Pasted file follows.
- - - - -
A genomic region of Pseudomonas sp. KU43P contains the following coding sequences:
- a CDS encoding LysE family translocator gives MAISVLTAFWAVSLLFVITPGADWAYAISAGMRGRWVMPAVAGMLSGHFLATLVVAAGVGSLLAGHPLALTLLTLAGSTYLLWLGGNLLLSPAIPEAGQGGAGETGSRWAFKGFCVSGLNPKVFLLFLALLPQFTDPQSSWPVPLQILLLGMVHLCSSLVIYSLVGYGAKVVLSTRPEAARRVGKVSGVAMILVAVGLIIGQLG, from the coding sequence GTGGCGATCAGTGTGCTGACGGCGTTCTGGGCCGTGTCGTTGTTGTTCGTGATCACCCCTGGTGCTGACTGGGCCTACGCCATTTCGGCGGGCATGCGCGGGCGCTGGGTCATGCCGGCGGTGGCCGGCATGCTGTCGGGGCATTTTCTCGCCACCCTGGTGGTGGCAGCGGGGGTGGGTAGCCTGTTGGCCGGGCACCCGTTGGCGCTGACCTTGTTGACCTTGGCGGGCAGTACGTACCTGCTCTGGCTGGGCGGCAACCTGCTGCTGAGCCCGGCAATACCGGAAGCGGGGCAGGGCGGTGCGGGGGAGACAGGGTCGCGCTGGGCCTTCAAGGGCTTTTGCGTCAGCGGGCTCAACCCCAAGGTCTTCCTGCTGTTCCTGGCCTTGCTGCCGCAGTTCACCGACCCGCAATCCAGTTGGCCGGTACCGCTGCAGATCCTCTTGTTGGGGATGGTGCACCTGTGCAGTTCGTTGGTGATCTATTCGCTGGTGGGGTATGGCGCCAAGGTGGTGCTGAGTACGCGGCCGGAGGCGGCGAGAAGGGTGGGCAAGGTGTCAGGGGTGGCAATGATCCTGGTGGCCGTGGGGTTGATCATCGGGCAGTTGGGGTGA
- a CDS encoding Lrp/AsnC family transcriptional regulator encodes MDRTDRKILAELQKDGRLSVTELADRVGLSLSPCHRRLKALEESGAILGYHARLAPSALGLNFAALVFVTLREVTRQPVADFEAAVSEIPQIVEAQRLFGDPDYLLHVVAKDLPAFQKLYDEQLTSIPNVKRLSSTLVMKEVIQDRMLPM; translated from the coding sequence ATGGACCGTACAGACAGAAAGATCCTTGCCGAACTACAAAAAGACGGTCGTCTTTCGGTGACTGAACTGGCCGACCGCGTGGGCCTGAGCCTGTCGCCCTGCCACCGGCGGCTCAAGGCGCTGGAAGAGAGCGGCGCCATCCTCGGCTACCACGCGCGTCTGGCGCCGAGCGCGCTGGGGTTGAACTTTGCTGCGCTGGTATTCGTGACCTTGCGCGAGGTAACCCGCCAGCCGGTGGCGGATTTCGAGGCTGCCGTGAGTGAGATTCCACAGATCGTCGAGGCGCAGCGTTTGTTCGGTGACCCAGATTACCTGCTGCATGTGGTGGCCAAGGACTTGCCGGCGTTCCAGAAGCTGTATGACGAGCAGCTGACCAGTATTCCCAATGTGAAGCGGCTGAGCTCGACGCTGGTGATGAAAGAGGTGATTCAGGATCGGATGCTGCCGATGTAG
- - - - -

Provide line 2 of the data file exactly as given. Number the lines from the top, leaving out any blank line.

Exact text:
- a CDS encoding LysE family translocator gives MAISVLTAFWAVSLLFVITPGADWAYAISAGMRGRWVMPAVAGMLSGHFLATLVVAAGVGSLLAGHPLALTLLTLAGSTYLLWLGGNLLLSPAIPEAGQGGAGETGSRWAFKGFCVSGLNPKVFLLFLALLPQFTDPQSSWPVPLQILLLGMVHLCSSLVIYSLVGYGAKVVLSTRPEAARRVGKVSGVAMILVAVGLIIGQLG, from the coding sequence GTGGCGATCAGTGTGCTGACGGCGTTCTGGGCCGTGTCGTTGTTGTTCGTGATCACCCCTGGTGCTGACTGGGCCTACGCCATTTCGGCGGGCATGCGCGGGCGCTGGGTCATGCCGGCGGTGGCCGGCATGCTGTCGGGGCATTTTCTCGCCACCCTGGTGGTGGCAGCGGGGGTGGGTAGCCTGTTGGCCGGGCACCCGTTGGCGCTGACCTTGTTGACCTTGGCGGGCAGTACGTACCTGCTCTGGCTGGGCGGCAACCTGCTGCTGAGCCCGGCAATACCGGAAGCGGGGCAGGGCGGTGCGGGGGAGACAGGGTCGCGCTGGGCCTTCAAGGGCTTTTGCGTCAGCGGGCTCAACCCCAAGGTCTTCCTGCTGTTCCTGGCCTTGCTGCCGCAGTTCACCGACCCGCAATCCAGTTGGCCGGTACCGCTGCAGATCCTCTTGTTGGGGATGGTGCACCTGTGCAGTTCGTTGGTGATCTATTCGCTGGTGGGGTATGGCGCCAAGGTGGTGCTGAGTACGCGGCCGGAGGCGGCGAGAAGGGTGGGCAAGGTGTCAGGGGTGGCAATGATCCTGGTGGCCGTGGGGTTGATCATCGGGCAGTTGGGGTGA